We could imitate this test, injecting 500mg of testosterone enanthate and analyzing total testosterone concentrations 48 hours after administration (if its possible knowing that the testosterone concentration is correct or if we lack this data, we could compare our bloodwork with those subjects with the same batch and dose) if our levels are between 13-14ng / mL or close to these levels it would mean that we are bad responders ,close to 19ng / mL would mean that we are good responders and levels above this range would be what are known clinically as “outliers” .
If you are a “bad” responder, I would recommend using short esters (because the problem usually lies in the difficulty of hydrolyzing the ester) and using oral drugs as they lack an ester and have an immediate effect.
Our body has a large number of genes that modulate enzyme activity, two well-known are the CYP3A4 gene and the CYP2C9 gene, as has been proven in various clinical cases, the various mutations that can affect these genes can cause abolished, reduced, altered or increased enzymatic activity causing the metabolism of PEDs to be affected, for example in reference to the CYP3A4 gene we can detect at least 7 important mutations, which would divide the population into three different groups: “poor metabolizers, normal metabolizers and rapid metabolizers”, depending on the type of metabolism that the user has.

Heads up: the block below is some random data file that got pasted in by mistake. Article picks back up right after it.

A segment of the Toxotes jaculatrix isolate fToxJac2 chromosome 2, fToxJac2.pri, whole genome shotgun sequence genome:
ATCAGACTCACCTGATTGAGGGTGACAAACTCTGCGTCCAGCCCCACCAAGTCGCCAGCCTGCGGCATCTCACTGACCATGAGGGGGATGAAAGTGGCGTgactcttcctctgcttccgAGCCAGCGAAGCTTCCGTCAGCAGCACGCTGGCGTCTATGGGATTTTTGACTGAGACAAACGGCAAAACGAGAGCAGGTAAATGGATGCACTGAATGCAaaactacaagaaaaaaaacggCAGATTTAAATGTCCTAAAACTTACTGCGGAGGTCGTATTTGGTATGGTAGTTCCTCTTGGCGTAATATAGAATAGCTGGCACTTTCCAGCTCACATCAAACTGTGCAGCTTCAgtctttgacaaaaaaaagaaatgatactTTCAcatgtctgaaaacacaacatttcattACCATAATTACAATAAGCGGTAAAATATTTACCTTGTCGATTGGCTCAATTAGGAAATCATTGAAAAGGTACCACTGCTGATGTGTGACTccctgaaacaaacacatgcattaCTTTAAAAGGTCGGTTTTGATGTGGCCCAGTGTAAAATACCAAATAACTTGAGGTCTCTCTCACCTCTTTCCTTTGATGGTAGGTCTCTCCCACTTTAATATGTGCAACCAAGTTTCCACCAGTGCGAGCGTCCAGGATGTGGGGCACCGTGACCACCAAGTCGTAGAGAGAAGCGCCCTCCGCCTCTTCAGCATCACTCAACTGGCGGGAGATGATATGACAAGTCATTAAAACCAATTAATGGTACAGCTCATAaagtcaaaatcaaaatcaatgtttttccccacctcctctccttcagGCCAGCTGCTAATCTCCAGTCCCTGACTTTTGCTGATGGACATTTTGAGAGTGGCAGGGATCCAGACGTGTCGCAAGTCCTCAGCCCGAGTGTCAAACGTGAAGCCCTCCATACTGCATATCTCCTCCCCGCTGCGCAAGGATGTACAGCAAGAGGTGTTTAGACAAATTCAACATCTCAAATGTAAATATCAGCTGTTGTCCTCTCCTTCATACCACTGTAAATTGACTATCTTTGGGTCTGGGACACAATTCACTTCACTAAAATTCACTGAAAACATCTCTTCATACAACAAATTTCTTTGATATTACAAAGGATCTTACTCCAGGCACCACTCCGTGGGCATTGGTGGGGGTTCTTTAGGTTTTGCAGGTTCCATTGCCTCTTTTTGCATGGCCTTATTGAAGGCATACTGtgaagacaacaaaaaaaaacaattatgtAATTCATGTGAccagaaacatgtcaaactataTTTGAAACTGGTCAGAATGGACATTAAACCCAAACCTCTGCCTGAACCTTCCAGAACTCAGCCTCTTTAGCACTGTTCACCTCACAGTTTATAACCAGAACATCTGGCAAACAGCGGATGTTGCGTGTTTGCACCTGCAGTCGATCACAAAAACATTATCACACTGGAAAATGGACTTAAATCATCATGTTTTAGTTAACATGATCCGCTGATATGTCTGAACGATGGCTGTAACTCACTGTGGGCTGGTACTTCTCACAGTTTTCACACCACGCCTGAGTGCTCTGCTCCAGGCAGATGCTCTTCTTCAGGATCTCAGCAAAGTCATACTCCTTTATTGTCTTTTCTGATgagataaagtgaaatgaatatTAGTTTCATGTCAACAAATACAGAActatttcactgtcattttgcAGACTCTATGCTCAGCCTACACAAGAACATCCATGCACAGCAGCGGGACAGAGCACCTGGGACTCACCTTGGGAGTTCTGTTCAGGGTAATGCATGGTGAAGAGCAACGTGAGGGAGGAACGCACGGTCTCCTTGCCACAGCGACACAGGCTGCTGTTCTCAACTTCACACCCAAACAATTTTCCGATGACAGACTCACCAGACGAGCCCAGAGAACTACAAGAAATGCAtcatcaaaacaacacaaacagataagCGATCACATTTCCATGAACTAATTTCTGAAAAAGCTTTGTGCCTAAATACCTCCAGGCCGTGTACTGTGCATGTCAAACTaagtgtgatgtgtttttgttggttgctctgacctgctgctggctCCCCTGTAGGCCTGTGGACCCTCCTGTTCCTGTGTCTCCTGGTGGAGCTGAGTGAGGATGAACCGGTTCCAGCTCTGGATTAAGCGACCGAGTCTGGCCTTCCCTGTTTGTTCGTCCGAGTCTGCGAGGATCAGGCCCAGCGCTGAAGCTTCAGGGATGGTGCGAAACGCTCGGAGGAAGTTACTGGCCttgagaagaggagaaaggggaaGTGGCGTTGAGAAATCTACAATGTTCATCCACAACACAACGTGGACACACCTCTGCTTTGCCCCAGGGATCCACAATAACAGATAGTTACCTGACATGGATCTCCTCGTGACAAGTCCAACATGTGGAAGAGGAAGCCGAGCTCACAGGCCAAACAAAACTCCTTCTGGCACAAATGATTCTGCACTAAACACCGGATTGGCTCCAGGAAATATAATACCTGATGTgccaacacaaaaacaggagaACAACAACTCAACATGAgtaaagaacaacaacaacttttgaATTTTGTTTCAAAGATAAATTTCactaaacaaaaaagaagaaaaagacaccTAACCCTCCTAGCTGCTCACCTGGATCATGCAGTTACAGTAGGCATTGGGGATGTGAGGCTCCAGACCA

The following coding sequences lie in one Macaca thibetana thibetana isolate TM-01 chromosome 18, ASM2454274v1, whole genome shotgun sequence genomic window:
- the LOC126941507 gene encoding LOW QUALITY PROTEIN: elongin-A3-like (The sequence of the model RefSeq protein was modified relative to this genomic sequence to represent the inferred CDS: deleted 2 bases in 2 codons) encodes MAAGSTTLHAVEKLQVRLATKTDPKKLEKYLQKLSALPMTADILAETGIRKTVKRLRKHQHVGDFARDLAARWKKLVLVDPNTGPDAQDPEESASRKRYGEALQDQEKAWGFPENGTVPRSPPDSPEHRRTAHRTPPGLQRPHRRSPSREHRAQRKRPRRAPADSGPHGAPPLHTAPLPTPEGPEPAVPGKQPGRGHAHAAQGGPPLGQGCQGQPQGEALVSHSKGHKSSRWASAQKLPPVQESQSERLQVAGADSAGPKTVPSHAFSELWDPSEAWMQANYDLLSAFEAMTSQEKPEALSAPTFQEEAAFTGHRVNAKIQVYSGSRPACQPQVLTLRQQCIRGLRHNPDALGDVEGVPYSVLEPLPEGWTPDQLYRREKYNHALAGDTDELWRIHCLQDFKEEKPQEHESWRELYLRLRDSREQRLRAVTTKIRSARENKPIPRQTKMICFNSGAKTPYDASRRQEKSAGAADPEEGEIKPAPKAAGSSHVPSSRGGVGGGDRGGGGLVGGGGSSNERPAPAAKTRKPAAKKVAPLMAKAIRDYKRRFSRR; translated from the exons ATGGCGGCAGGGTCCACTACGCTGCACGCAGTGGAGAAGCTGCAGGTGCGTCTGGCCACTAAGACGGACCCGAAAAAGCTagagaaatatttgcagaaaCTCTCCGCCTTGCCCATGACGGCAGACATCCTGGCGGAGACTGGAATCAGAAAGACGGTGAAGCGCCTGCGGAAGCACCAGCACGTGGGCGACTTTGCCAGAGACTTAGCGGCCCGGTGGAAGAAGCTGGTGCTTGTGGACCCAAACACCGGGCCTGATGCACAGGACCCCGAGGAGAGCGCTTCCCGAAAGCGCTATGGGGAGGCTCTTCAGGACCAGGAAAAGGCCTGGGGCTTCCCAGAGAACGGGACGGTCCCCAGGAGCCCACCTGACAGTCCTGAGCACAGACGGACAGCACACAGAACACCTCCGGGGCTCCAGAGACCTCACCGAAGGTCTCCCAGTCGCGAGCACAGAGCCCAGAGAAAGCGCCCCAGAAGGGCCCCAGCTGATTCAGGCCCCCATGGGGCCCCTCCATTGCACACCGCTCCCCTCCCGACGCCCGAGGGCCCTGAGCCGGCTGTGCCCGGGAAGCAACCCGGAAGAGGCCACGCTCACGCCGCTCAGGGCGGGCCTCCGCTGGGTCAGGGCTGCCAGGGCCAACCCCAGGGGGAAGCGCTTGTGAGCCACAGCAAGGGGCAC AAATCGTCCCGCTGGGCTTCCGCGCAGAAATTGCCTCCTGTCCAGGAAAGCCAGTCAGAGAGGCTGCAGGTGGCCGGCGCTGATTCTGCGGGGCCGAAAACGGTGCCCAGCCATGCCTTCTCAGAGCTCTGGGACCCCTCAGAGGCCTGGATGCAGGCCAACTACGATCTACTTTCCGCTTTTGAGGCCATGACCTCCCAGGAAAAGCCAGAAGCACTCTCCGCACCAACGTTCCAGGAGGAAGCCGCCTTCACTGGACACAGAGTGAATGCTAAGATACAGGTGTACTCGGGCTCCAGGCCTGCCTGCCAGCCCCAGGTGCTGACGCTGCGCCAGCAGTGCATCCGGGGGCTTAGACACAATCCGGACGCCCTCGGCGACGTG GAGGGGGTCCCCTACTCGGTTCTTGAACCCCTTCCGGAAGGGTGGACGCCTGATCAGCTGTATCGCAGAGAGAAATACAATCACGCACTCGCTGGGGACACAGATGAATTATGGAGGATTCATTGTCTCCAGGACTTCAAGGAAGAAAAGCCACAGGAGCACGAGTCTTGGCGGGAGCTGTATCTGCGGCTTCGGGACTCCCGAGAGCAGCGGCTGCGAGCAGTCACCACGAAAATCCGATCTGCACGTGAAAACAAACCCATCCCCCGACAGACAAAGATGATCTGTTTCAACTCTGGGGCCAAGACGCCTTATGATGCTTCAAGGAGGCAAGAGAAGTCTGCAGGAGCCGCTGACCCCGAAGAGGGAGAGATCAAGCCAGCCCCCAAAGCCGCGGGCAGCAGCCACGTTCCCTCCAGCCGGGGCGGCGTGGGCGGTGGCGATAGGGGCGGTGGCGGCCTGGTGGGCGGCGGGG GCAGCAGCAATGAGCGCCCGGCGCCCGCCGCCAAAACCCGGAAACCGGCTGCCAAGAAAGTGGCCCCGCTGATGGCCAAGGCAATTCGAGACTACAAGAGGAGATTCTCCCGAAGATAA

Another very interesting (and potentially dangerous) example is CYP2C19 * 17 polymorphism in the case that it causes a person to belong to the category called “ultra-rapid metabolizers”.
Genetics and weight loss
Below I am going to expose several genetic mutations and wild alterations that affect weight and fat loss.
FABP2 refers to the intestinal fatty acid binding protein 2, which is a protein located in the cytosol of the intestinal epithelium and is associated with the metabolism of long chain fatty acids.
At rs1799883 a transition occurs at codon 54 resulting in a replacement of Alanine (Ala) with Threonine (Tr), the wild-type allele pattern for FABP2 is Ala / Ala while the mutant is Ala / Tr or Tr / Tr.
People with the mutant-type allele pattern would take advantage of a low-carb, high-fat diet while people with the wild-type allele pattern would take more advantage of a high-carb, low-fat diet.
This is the peroxisome proliferator activated receptor gamma-2 gene, which is an isoform of the PPARG gene. PPARG2 is found mainly in adipocytes and has a very important role in adipocyte differentiation.
At codon 12 of exon B in rs18001282 a mutation occurs consisting of a transition from alanine (Ala) to proline (Pro). The wild type allele pattern of PPARG2 is Pro / Pro, while the mutant type is Pro / Ala or Ala / Ala.